The Lasting and Important Legacy of Otto Warmbier
College student and beloved son 'did not die in vain,' as the president emphasized at his Singapore summit
Otto Warmbier’s short life had a sad ending that millions of people around the globe became familiar with and despaired over, but his death — and his life — will not soon be forgotten.
Warmbier, a 22-year-old University of Virginia student from Cincinnati, Ohio, was jailed in North Korea in March 2016 after he was arrested for taking a poster from a hotel he stayed in while on a tour of Pyongyang.
He was sentenced to 15 years of hard labor.
He was released by the North Korean government in June of 2017 and was in a coma when he arrived back in the U.S. — doctors at the time termed it “unresponsive wakefulness,” as multiple outlets reported.
He died on June 19, 2017.
His life's influence extends far beyond his home country's borders — and as proof of that, President Donald Trump had him in mind during a Tuesday news conference in Singapore after his historic meeting with North Korean dictator Kim Jong-un.
"Otto Warmbier is a very special person, and he will be for a long time in my life," said the president. "His parents are good friends of mine. I think without Otto, this would not have happened," Trump told reporters, referring of course to the face-to-face meeting with Kim.
"Something happened from that day — [it] was a terrible thing. It was brutal," the president continued. "But a lot of people started to focus on what was going on, including North Korea. I really think that Otto is someone who did not die in vain. He had a lot to do with us today."
Related: Were the Media at the Same Summit as Trump?
Fred and Cindy Warmbier issued a statement on Tuesday after the president made his remarks. "We appreciate President Trump's recent comments about our family," the parents said. "We are proud of Otto and miss him." They added that they hoped "something positive can come from this."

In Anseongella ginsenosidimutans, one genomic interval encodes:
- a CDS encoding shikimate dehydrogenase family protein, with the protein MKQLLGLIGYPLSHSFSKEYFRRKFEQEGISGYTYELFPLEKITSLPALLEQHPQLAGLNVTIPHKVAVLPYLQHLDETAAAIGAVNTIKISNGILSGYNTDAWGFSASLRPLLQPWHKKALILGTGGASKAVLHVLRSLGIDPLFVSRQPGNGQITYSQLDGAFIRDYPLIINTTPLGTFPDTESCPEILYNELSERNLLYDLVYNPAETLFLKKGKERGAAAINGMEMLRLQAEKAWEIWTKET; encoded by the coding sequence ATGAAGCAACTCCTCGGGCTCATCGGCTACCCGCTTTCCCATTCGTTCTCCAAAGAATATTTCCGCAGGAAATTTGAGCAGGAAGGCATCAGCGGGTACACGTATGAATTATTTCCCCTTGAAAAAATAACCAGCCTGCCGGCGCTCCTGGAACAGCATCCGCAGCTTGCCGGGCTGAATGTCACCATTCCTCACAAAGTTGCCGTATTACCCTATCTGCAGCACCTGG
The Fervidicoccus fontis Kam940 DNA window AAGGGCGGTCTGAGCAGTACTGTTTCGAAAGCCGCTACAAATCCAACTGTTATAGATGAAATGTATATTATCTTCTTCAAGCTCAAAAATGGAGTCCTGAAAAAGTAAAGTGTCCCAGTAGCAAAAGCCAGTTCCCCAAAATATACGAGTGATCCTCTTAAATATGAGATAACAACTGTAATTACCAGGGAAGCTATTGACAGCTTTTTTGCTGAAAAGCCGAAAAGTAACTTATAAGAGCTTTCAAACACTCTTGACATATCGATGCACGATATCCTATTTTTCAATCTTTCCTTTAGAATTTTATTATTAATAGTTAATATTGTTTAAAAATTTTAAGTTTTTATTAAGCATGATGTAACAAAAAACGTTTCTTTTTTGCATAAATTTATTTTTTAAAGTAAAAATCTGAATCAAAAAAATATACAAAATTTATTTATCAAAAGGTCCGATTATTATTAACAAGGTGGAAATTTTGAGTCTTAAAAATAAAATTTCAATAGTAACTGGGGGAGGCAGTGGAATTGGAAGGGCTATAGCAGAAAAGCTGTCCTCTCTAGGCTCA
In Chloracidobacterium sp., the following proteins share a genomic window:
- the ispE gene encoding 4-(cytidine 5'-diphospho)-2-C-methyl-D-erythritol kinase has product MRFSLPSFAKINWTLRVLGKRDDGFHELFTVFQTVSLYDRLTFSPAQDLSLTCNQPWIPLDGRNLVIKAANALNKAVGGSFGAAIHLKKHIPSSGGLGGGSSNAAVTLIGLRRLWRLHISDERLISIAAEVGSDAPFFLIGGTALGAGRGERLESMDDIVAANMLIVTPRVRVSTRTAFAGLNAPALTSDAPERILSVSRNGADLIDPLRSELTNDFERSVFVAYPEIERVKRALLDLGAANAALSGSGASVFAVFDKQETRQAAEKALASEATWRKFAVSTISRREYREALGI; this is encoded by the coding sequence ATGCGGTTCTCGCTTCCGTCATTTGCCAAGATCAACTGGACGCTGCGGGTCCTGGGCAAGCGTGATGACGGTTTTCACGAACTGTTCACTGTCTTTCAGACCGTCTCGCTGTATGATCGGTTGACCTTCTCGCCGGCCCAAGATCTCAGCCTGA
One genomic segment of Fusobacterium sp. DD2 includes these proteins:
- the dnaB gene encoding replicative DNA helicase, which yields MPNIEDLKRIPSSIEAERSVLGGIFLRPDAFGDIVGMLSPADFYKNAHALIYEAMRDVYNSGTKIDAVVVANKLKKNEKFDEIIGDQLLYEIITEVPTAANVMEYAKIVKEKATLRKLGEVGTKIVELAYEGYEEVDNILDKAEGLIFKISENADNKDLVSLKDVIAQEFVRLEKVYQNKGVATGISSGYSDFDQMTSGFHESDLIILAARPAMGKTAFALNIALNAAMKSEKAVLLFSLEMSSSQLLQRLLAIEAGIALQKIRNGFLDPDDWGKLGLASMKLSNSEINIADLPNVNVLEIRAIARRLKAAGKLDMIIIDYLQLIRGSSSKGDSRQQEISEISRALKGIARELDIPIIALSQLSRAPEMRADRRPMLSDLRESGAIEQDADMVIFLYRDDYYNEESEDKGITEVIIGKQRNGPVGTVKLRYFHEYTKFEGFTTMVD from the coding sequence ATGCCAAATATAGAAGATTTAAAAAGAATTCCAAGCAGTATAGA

The historic summit, at which the president and Kim signed a joint statement agreeing to the denuclearization of the Korean Peninsula, was held on the anniversary of Warmbier's release.
It remains a mystery as to what exactly killed Warmbier, as NBC News and others reported. The North Koreans claimed that Warmbier contracted botulism, caused by a rare toxin, and subsequently fell into a coma after taking a sleeping pill.
Doctors in Cincinnati found no evidence of botulism, but they also said there were no signs of fractures to indicate he was beaten into the coma.
The Warmbiers are suing North Korea, alleging that country tortured and otherwise mistreated their son, leading to his death.
"I think without Otto, this would not have happened," Trump told reporters.
"North Korea's conduct was willful, outrageous, extreme and dangerous to human life, and violates applicable criminal law and all international standards of civilized human conduct and common decency," the lawsuit states, reported NPR.
The Warmbiers are asking for punitive damages.
(photo credit, homepage and article images: Otto Warmbier's Real Memorial Page, Facebook)